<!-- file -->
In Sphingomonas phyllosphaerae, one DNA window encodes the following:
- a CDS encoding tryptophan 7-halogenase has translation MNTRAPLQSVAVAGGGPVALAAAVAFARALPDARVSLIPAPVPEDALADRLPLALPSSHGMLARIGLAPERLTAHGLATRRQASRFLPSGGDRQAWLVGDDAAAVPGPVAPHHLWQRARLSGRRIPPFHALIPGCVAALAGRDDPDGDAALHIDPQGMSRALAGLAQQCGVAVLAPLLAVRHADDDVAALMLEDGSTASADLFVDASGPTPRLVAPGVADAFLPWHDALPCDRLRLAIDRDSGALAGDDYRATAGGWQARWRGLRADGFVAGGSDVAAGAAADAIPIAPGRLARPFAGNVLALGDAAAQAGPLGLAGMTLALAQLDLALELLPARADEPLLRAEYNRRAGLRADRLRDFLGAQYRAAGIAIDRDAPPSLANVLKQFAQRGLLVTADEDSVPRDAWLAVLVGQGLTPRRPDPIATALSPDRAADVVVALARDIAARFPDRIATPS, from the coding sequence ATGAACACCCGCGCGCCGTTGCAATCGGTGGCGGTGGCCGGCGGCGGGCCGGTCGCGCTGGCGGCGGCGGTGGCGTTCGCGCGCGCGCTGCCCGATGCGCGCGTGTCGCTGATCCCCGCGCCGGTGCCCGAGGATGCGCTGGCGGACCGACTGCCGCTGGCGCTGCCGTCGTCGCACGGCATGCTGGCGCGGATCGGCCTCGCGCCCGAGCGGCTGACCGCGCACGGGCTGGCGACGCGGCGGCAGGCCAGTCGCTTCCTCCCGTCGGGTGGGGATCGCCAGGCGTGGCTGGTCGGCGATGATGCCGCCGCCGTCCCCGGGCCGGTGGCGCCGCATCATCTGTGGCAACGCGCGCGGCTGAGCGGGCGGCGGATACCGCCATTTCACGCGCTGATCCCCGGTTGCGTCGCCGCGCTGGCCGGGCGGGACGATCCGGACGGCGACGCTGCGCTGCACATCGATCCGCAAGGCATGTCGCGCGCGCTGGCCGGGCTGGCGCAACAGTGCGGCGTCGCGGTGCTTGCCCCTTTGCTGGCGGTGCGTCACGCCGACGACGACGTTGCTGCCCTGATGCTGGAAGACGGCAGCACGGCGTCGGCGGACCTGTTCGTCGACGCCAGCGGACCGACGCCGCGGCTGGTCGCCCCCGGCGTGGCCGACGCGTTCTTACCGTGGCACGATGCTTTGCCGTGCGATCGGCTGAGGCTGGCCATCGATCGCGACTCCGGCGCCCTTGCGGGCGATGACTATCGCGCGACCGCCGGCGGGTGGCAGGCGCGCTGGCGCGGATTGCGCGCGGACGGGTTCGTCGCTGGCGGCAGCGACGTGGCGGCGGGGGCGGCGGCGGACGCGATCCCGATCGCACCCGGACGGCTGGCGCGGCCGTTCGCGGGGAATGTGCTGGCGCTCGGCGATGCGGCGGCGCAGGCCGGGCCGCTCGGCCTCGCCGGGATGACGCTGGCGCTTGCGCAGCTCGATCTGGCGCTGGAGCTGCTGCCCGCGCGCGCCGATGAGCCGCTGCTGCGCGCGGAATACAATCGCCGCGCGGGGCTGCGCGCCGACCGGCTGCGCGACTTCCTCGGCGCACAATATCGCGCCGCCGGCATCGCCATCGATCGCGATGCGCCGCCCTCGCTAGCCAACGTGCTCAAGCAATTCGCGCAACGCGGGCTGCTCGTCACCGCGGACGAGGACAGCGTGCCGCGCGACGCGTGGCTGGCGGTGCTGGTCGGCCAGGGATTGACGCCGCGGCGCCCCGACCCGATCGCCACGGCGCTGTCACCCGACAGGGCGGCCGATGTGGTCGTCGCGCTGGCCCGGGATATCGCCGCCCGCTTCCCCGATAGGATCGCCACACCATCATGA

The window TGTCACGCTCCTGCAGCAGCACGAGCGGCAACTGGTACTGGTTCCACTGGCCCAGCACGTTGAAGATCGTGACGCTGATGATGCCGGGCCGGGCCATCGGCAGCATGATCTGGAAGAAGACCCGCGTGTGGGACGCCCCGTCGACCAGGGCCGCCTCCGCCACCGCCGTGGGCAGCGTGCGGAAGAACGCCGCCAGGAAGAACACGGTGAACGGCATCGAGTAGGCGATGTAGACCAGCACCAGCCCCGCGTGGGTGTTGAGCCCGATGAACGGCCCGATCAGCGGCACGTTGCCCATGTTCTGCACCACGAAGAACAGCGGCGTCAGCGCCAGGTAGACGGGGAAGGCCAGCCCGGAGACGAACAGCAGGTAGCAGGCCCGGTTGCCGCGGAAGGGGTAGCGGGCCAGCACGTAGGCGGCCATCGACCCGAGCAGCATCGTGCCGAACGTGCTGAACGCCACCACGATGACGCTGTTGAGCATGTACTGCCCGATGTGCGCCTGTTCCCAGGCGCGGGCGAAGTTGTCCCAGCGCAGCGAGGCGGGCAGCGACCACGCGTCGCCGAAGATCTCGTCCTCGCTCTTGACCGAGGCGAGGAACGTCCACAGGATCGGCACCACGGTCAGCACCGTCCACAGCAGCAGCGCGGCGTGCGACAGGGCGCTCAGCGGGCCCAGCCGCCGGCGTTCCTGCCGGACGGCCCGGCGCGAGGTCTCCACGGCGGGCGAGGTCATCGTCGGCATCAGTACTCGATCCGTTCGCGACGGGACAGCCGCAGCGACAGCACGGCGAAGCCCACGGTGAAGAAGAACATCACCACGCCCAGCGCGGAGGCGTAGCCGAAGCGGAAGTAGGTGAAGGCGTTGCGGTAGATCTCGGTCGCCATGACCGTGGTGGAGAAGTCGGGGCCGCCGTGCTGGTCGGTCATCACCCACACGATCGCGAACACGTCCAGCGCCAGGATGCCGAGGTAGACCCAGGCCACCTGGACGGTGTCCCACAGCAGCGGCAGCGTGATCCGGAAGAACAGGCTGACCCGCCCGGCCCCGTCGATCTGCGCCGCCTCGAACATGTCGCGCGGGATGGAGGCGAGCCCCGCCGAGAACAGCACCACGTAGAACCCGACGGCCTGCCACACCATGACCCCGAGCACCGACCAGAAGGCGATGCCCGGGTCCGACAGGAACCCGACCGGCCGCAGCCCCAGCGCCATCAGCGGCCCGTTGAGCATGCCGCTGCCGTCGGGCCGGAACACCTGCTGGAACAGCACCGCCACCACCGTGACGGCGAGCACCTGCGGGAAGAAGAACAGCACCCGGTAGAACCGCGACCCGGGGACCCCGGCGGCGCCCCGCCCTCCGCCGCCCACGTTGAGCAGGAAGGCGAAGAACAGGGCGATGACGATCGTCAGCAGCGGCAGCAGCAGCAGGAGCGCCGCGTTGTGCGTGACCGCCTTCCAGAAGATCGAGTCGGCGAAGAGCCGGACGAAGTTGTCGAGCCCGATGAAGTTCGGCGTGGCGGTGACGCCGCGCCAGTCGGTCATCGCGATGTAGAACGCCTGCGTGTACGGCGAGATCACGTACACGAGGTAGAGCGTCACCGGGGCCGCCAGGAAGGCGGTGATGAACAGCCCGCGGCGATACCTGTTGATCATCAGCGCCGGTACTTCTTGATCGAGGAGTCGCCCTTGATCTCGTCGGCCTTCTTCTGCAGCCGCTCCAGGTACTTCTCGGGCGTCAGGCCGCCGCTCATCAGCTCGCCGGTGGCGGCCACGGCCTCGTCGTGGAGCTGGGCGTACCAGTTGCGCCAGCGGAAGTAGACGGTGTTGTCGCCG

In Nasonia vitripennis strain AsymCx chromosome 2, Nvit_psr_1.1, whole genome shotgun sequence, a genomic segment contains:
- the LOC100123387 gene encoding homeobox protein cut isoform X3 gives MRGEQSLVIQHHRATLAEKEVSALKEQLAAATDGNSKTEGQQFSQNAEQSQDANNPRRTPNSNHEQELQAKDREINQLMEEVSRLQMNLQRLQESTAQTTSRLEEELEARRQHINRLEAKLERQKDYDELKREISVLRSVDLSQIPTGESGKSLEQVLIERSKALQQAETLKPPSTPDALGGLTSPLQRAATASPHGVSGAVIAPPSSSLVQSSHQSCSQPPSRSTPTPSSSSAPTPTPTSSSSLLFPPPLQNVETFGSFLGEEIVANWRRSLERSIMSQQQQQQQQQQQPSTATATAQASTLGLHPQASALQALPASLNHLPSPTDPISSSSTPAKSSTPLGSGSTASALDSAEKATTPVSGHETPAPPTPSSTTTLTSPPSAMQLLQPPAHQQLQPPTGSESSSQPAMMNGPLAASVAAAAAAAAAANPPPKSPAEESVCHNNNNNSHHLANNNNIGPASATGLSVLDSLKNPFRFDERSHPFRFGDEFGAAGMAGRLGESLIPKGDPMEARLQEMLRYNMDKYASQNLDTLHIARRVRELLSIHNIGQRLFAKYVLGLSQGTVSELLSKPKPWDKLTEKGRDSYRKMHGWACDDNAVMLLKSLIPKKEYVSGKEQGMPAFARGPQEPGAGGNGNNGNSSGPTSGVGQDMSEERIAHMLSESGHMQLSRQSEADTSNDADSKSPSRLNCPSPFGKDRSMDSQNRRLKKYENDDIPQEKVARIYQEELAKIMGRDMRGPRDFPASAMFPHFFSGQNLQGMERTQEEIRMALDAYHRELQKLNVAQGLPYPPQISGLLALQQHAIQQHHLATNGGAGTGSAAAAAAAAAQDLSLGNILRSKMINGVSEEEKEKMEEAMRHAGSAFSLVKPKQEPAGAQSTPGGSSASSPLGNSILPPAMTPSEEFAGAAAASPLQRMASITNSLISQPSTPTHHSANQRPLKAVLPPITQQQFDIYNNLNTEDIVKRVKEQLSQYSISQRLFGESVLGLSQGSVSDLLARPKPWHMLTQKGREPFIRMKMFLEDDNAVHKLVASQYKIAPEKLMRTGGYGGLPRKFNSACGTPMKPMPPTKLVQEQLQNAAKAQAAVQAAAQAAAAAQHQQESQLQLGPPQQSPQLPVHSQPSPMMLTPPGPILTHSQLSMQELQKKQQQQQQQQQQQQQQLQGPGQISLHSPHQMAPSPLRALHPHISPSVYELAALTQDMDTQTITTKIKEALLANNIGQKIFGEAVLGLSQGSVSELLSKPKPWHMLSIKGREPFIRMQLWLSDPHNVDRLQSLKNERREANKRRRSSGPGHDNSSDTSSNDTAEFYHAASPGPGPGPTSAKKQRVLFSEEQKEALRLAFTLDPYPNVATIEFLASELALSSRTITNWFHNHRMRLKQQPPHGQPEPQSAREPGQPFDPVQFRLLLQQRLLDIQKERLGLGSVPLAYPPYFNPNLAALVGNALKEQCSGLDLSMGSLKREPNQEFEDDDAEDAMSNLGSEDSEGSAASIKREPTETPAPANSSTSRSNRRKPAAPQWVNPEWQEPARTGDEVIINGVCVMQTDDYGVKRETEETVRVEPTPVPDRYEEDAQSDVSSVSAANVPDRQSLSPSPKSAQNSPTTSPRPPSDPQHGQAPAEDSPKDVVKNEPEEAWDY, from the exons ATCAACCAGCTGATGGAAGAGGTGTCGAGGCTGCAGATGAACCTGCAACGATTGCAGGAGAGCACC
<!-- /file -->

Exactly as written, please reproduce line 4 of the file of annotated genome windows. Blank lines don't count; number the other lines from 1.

In Nasonia vitripennis strain AsymCx chromosome 2, Nvit_psr_1.1, whole genome shotgun sequence, a genomic segment contains: